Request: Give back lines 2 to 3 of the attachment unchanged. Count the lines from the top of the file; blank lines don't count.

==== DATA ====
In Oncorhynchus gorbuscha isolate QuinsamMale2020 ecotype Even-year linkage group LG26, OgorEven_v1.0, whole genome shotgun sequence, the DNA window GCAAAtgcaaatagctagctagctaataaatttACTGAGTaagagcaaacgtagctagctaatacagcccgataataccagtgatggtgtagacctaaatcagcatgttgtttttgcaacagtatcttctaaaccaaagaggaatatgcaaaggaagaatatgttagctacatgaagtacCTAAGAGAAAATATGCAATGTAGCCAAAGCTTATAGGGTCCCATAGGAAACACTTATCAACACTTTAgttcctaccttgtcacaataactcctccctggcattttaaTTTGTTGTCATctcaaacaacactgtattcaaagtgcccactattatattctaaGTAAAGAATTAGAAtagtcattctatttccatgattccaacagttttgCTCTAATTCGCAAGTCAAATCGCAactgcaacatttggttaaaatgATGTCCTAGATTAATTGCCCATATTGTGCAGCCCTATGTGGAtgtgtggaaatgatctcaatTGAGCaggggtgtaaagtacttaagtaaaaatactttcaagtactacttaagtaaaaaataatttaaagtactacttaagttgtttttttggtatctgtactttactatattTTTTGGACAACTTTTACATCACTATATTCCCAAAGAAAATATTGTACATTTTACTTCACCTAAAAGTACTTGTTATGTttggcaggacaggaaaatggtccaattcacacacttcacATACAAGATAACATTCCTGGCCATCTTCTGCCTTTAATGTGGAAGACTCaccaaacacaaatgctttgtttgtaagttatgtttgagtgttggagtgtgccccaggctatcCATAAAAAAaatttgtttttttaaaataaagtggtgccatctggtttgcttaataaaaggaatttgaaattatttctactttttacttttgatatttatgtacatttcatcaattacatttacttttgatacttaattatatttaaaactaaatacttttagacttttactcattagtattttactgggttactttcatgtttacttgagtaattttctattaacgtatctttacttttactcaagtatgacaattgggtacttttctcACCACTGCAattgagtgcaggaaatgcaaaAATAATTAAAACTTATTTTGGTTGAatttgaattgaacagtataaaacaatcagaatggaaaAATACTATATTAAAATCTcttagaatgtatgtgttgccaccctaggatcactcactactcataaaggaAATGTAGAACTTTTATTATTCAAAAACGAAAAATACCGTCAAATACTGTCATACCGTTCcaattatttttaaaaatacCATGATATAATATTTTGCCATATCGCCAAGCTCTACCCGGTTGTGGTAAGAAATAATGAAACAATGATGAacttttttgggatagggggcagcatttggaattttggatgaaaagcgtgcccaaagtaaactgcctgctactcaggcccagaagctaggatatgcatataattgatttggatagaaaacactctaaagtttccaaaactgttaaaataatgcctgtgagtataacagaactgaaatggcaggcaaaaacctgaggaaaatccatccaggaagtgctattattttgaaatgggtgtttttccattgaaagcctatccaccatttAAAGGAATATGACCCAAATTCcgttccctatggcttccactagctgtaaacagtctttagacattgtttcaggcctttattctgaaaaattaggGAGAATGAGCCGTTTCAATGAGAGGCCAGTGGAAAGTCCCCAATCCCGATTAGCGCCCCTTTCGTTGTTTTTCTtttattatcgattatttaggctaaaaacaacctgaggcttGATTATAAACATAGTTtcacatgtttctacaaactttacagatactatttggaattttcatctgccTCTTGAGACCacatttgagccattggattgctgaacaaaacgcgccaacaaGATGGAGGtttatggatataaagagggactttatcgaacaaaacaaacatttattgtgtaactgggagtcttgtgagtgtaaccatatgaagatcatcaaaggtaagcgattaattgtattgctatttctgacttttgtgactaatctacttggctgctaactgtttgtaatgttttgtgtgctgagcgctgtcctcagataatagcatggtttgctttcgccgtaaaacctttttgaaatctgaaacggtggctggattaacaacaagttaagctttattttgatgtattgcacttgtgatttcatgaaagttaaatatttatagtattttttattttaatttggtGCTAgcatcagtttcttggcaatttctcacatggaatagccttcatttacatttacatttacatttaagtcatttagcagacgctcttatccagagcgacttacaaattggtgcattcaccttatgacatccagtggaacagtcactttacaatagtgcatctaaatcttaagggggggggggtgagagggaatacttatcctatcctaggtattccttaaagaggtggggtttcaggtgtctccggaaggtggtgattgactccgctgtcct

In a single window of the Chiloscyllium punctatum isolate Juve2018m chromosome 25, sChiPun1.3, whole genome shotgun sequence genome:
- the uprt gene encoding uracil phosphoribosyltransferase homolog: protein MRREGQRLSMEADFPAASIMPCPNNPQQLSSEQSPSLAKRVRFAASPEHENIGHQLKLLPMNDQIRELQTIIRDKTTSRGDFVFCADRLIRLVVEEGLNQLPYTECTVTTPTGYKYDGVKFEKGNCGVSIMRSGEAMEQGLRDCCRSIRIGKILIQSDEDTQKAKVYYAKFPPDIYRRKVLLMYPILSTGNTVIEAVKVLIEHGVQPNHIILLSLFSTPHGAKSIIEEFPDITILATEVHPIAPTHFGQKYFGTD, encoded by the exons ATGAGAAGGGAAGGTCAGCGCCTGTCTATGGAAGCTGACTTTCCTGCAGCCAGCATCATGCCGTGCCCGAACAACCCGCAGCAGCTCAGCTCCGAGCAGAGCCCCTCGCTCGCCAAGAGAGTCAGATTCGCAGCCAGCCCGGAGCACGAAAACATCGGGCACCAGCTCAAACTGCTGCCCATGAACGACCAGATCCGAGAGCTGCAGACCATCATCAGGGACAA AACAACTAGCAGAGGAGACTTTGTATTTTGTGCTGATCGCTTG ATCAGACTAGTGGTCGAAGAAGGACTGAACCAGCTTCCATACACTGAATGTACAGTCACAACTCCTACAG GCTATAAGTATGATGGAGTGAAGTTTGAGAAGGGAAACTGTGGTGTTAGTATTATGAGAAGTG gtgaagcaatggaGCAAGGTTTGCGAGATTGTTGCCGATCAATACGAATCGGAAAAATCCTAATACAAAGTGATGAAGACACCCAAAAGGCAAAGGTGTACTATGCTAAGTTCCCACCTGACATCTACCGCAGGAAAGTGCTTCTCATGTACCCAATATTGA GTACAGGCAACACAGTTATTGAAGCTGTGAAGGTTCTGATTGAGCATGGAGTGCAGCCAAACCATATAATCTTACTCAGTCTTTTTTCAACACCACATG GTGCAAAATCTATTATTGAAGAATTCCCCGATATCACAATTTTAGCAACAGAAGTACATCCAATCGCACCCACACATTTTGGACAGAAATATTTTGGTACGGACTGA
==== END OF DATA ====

In a single window of the Chiloscyllium punctatum isolate Juve2018m chromosome 25, sChiPun1.3, whole genome shotgun sequence genome:
- the uprt gene encoding uracil phosphoribosyltransferase homolog: protein MRREGQRLSMEADFPAASIMPCPNNPQQLSSEQSPSLAKRVRFAASPEHENIGHQLKLLPMNDQIRELQTIIRDKTTSRGDFVFCADRLIRLVVEEGLNQLPYTECTVTTPTGYKYDGVKFEKGNCGVSIMRSGEAMEQGLRDCCRSIRIGKILIQSDEDTQKAKVYYAKFPPDIYRRKVLLMYPILSTGNTVIEAVKVLIEHGVQPNHIILLSLFSTPHGAKSIIEEFPDITILATEVHPIAPTHFGQKYFGTD, encoded by the exons ATGAGAAGGGAAGGTCAGCGCCTGTCTATGGAAGCTGACTTTCCTGCAGCCAGCATCATGCCGTGCCCGAACAACCCGCAGCAGCTCAGCTCCGAGCAGAGCCCCTCGCTCGCCAAGAGAGTCAGATTCGCAGCCAGCCCGGAGCACGAAAACATCGGGCACCAGCTCAAACTGCTGCCCATGAACGACCAGATCCGAGAGCTGCAGACCATCATCAGGGACAA AACAACTAGCAGAGGAGACTTTGTATTTTGTGCTGATCGCTTG ATCAGACTAGTGGTCGAAGAAGGACTGAACCAGCTTCCATACACTGAATGTACAGTCACAACTCCTACAG GCTATAAGTATGATGGAGTGAAGTTTGAGAAGGGAAACTGTGGTGTTAGTATTATGAGAAGTG gtgaagcaatggaGCAAGGTTTGCGAGATTGTTGCCGATCAATACGAATCGGAAAAATCCTAATACAAAGTGATGAAGACACCCAAAAGGCAAAGGTGTACTATGCTAAGTTCCCACCTGACATCTACCGCAGGAAAGTGCTTCTCATGTACCCAATATTGA GTACAGGCAACACAGTTATTGAAGCTGTGAAGGTTCTGATTGAGCATGGAGTGCAGCCAAACCATATAATCTTACTCAGTCTTTTTTCAACACCACATG GTGCAAAATCTATTATTGAAGAATTCCCCGATATCACAATTTTAGCAACAGAAGTACATCCAATCGCACCCACACATTTTGGACAGAAATATTTTGGTACGGACTGA